Women In The Epic Of Gilgamesh

994 Words4 Pages
NABINA SHRESTHA
HST 1001
PROFESSOR ELIZABETH WYKA
11/16/15

The Epic of Gilgamesh

Introduction:

According to the World History, Mesopotamia means "land that joins two rivers"; a home to the world's first complex civilization Sumer. ( www.ancient.eu/Mesopotamia).It is totally believed that Sumer was indeed the first civilization that people radiated outwards from Mesopotamia to inhabit what is now Europe, Africa, Asia, and later, the Americas so Mesopotamia is very important. From Mesopotamia came many great civilizations. There is no doubt that Mesopotamia was the cradle of civilization, the place where all civilization began which can even be researched in the bible. Mesopotamia is not only important to various religions like Judaism, Christianity,
…show more content…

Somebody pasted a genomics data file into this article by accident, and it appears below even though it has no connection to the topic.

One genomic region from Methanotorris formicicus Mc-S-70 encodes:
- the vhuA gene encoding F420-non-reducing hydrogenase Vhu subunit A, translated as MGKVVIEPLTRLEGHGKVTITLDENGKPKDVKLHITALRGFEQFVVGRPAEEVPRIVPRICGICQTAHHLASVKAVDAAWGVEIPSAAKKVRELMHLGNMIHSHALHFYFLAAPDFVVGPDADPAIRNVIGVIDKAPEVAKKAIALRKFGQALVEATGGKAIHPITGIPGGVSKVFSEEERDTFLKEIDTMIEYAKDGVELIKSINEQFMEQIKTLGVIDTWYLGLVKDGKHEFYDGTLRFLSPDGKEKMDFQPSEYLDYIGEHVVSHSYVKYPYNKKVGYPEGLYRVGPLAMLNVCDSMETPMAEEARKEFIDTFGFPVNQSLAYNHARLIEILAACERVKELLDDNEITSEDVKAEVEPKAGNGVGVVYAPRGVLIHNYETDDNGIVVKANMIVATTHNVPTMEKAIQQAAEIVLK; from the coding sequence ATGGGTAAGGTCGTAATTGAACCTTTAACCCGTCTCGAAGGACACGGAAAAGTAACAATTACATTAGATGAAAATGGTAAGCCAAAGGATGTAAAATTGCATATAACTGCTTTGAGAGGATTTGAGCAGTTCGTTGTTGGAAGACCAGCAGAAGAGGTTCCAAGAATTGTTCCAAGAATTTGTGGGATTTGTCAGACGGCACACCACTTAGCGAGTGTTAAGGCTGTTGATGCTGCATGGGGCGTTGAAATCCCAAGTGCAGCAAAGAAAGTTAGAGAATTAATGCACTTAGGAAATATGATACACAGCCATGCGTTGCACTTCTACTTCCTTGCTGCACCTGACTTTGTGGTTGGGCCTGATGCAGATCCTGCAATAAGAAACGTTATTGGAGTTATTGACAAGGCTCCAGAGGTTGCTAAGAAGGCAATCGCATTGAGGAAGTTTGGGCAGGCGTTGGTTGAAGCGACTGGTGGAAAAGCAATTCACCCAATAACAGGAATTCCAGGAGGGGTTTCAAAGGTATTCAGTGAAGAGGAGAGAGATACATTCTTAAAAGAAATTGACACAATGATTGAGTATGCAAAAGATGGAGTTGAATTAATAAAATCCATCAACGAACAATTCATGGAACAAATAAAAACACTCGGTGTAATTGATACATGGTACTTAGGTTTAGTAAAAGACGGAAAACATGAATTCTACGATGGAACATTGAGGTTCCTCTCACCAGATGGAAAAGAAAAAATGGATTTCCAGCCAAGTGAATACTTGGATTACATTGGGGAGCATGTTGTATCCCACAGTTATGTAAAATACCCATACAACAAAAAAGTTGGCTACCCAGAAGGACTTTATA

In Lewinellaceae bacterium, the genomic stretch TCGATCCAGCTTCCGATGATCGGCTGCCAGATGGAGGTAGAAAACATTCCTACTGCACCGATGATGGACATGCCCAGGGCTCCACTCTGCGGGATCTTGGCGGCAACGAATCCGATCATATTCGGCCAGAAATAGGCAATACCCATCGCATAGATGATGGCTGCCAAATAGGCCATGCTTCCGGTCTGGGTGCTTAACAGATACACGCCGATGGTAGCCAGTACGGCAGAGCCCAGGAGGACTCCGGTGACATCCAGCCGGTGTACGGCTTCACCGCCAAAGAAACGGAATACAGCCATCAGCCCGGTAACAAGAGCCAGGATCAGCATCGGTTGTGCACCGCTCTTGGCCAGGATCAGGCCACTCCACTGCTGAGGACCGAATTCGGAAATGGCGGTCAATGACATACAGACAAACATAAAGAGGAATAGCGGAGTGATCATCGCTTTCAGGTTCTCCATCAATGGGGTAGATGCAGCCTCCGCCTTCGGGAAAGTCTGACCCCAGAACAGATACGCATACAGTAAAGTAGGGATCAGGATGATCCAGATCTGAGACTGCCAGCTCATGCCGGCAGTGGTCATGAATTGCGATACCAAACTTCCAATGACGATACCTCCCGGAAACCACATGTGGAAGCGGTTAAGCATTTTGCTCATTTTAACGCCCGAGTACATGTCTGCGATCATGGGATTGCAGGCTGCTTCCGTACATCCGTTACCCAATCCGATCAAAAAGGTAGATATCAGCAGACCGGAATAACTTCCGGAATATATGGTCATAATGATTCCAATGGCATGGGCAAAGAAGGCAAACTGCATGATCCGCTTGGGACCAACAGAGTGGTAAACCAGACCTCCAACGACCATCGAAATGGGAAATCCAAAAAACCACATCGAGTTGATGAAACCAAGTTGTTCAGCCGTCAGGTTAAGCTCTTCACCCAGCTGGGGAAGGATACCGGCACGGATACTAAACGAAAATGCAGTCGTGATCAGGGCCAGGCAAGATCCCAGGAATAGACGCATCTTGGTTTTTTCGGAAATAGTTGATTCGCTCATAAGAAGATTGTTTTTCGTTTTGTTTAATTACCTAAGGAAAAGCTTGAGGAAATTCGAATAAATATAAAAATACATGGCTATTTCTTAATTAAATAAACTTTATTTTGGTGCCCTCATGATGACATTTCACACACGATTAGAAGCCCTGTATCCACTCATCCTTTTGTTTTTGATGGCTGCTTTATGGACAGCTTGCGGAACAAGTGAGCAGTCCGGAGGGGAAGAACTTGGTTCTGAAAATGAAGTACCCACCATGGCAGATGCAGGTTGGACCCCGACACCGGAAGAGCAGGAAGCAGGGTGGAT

Men are in fact the main characters in the Epic of Gilgamesh, women play small but a very important role to create a remarkable history. We all know that the power of women is undefined and can never be explained as they were the goddess who existed in many cultures in the early ages of human existence. "She was the Mother, the bringer of life, the mighty force which made the world who made the thriving life possible in it. Also, it was believed that Women in Mesopotamian culture were once viewed on more equal footing with man prior to the third millennium BCE." (www.docs.rwu.edu). Women were considered to be the transmitters of the civilization as she is the one who has capacity to create life that makes her important and valuable. According to the Epic of Gilgamesh, the Earth we live in today was also created by a Goddess, a woman.
While the Epic of Gilgamesh is much more about the Mesopotamian religion, the goddess described totally reveals how women were viewed and valued at that particular period. Ishtar being the goddess of both love and war shows the power of woman to be both productive and destructive. Another example of powerful woman who totally changed the meaning of civilization was named as "Harlot" who taught the savage man, Enkidu; a woman's art that transferred him from a wild lover to a tender child. This example proved that the the sexuality and sensitivity had immense power over

More about Women In The Epic Of Gilgamesh

Open Document